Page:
Oh, no, there's at least one more: the iconic Hawthorne sign fell down. Some of its electrical innards were damaged and others are obsolete, but the sign is being repaired and it will be back in place on the north side of town before long.

On to Tonopah where the big news is the posting of theClown Motel,Tonopah Nevada Clown Motel for sale. This was the last of the new properties built during the boom of the early 1980s, and some consider its collection of clowns in the lobby far more frightening than the Lady in Red at the Mizpah up the street. We stayed at the Tonopah Station RV Park and advanced our education in RV Life.

Goldfield will always be special for us because on a pleasant day in July 1999 Robin and I were married there, on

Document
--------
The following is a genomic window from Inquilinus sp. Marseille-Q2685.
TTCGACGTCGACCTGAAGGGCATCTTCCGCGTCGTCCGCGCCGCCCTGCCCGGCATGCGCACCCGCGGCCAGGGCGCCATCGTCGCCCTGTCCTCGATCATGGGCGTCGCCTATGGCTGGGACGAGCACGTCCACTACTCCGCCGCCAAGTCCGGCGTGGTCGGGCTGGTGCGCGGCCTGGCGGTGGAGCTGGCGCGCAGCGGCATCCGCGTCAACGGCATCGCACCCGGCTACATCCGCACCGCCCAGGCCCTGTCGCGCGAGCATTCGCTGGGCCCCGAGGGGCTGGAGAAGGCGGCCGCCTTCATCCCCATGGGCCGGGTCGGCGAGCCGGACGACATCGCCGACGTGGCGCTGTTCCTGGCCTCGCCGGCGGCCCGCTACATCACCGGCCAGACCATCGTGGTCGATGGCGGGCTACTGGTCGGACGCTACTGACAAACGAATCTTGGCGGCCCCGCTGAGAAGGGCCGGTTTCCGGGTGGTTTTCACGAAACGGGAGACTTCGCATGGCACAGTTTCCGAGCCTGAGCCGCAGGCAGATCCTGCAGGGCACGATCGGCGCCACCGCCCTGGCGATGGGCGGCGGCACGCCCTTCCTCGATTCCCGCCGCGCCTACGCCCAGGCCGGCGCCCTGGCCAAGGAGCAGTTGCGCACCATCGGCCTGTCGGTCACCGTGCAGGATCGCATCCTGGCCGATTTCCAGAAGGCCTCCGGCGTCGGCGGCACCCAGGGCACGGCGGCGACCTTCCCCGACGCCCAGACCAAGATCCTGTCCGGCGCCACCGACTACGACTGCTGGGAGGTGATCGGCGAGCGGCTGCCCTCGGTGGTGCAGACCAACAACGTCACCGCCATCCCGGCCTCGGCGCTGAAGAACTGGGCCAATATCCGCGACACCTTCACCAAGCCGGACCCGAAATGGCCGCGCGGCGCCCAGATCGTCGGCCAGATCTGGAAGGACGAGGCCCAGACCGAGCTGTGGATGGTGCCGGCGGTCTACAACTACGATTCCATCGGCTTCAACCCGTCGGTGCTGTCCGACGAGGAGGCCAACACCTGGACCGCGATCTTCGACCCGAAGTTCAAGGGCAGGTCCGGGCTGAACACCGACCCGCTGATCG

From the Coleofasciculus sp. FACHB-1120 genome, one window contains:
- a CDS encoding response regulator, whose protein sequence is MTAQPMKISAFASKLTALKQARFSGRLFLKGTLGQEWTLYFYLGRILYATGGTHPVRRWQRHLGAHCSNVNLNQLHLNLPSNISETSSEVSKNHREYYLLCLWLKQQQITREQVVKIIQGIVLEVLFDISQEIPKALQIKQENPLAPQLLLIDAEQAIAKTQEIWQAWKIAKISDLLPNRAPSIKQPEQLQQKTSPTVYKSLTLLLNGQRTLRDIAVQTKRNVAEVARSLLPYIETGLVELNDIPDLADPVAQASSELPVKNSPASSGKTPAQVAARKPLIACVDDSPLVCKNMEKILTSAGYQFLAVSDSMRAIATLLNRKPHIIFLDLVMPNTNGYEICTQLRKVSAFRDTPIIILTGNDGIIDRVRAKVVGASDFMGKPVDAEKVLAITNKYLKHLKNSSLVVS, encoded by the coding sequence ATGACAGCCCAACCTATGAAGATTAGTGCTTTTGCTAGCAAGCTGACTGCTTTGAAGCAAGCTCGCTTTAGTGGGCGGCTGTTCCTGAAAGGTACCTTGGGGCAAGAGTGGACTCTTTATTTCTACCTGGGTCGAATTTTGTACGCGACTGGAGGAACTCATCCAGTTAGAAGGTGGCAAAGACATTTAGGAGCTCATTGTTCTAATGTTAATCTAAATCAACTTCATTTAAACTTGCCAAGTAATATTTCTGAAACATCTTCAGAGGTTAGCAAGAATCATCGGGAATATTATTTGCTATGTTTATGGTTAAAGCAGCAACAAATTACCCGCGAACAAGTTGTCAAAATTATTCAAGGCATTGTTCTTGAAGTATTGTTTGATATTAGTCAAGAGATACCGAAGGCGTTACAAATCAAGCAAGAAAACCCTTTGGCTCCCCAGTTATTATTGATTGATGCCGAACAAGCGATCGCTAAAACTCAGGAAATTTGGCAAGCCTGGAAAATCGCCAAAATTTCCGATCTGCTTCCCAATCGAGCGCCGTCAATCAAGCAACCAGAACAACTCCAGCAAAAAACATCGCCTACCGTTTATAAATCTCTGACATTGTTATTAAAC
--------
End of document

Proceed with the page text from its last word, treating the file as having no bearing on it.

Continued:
the steps of the Goldfield Hotel. But on this day we hurried on with barely a glance at the Car Forest east of the highway at the south edge of town.

Beatty is peanut cluster capital of our world, and we almost always stop at the big candy store on the north side of town and then Gemma's at the center of town for an afternoon latte. The Beatty Museum was closed . . . and on we went to Pahrump for another RV adventure at the member-owned Preferred RV Park.

This is a whole different beast than the Tonopah Station facilities, which are designed for the quick and easy in-and-out of ongoing travelers; this is a settled community.

While there are other transients like us, many people live here long-term in the (mostly) huge machines parked in tidy rows. They have access to amenities ranging from showers to a swimming pool, to a laundry to pool tables, and they live in mobile mini-mansions. Most notably, the employees here all seem to have graduated from Charm School where they majored in Genuine Friendliness. It's quite pleasant.